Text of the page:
Planned Parenthood of Greater New York announced July 21 it will remove founder Margaret Sanger’s name from its Manhattan Health Center because of her “racist legacy.” Some Southern Baptists praised the move even as the Southern Baptist Theological Seminary in Louisville, Kentucky, refuses to remove the names of its racist founders.
Karen Seltzer, PPGNY’s board chair, pointed to Sanger’s role in the eugenics movement that promoted sterilization to supposedly improve the human race by preventing reproduction by disabled people, people of color, and poor people. Sanger even praised Nazi Germany’s sterilization plan in the mid-1930s.
“The removal of Margaret Sanger’s name from our building is both a necessary and overdue step to reckon with our legacy and acknowledge Planned Parenthood’s contributions to historical reproductive harm within communities of color,” Seltzer said. “Margaret Sanger’s concerns and advocacy for reproductive health have been clearly documented, but so too has her racist legacy.”
PPGNY also said it is working with civic organizations and government officials to rename “Margaret Sanger Square” in Manhattan.
Some Southern Baptists said removing Sanger’s name wouldn’t undo the racist legacy in the organisation.
“Removing Sanger’s name cannot erase the connection between her racist, eugenic ideas central to the founding of Planned Parenthood and the dehumanizing ideology that continues today at the heart of the abortion industry,” Elizabeth Graham, who directs women’s and pro-life initiatives for the Southern Baptist Ethics & Religious Liberty Commission, told Baptist Press.
“Our country is reckoning with the tragedy of racism and its far-reaching effects on our society,” she added. “It’s important that we do the same with the horrific evil of abortion. Every person, of every ethnicity and race, both those born and preborn, is inherently valuable and worthy of immeasurable dignity.”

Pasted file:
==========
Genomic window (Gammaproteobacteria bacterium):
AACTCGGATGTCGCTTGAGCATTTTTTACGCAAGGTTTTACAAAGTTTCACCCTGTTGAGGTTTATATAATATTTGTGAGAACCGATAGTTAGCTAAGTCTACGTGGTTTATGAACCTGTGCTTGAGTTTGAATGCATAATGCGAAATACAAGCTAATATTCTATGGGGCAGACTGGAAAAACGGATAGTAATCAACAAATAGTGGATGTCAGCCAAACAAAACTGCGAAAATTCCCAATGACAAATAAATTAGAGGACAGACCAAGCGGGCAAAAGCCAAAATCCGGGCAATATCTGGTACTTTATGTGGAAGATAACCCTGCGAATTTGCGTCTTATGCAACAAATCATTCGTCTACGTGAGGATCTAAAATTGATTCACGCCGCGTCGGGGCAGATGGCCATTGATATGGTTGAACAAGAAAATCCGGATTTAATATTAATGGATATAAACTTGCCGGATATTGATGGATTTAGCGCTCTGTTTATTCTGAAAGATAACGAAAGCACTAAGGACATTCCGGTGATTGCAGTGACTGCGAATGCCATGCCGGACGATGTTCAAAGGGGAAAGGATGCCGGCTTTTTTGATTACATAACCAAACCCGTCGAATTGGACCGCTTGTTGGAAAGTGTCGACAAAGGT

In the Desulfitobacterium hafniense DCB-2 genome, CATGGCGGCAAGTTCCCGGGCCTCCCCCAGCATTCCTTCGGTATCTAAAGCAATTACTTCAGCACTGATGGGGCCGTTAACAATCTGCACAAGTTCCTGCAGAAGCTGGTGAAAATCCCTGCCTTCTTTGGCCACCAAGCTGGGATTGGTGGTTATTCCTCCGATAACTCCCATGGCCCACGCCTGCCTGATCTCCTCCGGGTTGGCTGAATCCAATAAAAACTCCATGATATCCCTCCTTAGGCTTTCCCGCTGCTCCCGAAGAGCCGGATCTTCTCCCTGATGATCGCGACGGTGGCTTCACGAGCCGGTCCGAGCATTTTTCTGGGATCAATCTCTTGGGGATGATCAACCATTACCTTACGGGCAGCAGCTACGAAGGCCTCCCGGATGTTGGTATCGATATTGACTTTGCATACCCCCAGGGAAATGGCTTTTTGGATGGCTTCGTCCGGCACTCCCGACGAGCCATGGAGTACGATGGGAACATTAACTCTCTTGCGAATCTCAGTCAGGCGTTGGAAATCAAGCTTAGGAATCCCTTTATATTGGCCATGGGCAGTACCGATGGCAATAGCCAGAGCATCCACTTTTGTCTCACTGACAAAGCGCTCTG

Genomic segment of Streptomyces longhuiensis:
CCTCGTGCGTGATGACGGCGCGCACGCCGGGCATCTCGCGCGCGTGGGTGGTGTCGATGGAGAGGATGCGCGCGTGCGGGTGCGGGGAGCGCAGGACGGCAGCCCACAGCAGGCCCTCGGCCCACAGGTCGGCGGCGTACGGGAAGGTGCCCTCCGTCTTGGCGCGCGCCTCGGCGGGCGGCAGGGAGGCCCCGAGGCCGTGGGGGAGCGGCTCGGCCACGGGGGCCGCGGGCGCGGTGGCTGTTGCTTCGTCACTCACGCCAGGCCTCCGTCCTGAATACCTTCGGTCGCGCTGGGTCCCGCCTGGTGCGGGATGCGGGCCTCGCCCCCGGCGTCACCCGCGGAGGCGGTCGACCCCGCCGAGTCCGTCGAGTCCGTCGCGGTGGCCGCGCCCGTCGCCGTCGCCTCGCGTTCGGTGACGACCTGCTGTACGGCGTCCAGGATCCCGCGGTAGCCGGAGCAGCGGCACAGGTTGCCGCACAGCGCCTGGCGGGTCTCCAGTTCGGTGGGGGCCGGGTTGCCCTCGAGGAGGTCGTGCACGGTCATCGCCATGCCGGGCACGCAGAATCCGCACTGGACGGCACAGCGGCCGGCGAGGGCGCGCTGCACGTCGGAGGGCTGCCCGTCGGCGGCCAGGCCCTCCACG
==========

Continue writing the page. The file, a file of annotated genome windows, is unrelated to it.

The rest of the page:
Other anti-abortion activists offered similar assessments to the Southern Baptist Convention’s Baptist Press. And some even urge prominent politicians (like former Secretary of State Hillary Clinton and Speaker of the House Nancy Pelosi) to return the Margaret Sanger Awards they received from PP, and have called on the Smithsonian’s National Portrait Gallery to remove Sanger’s bust from its “Struggle for Justice” exhibit.
While PPGNY removes the name of its founder over her racism, leaders at Southern Baptist Theological Seminary refuse to remove the names of its enslaver founders.
SBTS’s four founders enslaved in total more than 50 Black persons, supported the Confederacy, and espoused racist beliefs after the Civil War.
Today, SBTS honors those men with the seminary’s undergraduate school Boyce College, the James P. Boyce Centennial Library, Broadus Chapel, Manly Hall, and Williams Hall. SBTS also sells mugs and other items with the faces of its enslaver founders.
Yet, SBTS President Al Mohler insists their theology was orthodox.
“As president of this institution, it is certainly not my intention to remove those names from either the buildings or from the school,” he said. “There would be no school and none of these buildings would matter but for the founding vision of those original faculty members.”
Some Black Southern Baptists disagree and call on SBTS to remove the honors to its founders.
“By allowing the names of the founders to continue to be plastered on walls and memorialized publicly as men of high moral character, you are in effect upholding their legacy of being theological and practical proponents and defenders of White Supremacy and Black inferiority,” argued Dwight McKissic, pastor of Cornerstone Baptist Church in Arlington, Texas. “To defend and honor slaveholders is to defend and honor slavery.”
“When did the founders of SBTS face accountability for their racial and gender sins? They did not! When did the founders repent of their racial and gender sins? They did not!” McKissic added. “You are honoring men, who never recanted or repented for teaching and modeling White Supremacy. Why then honor them?”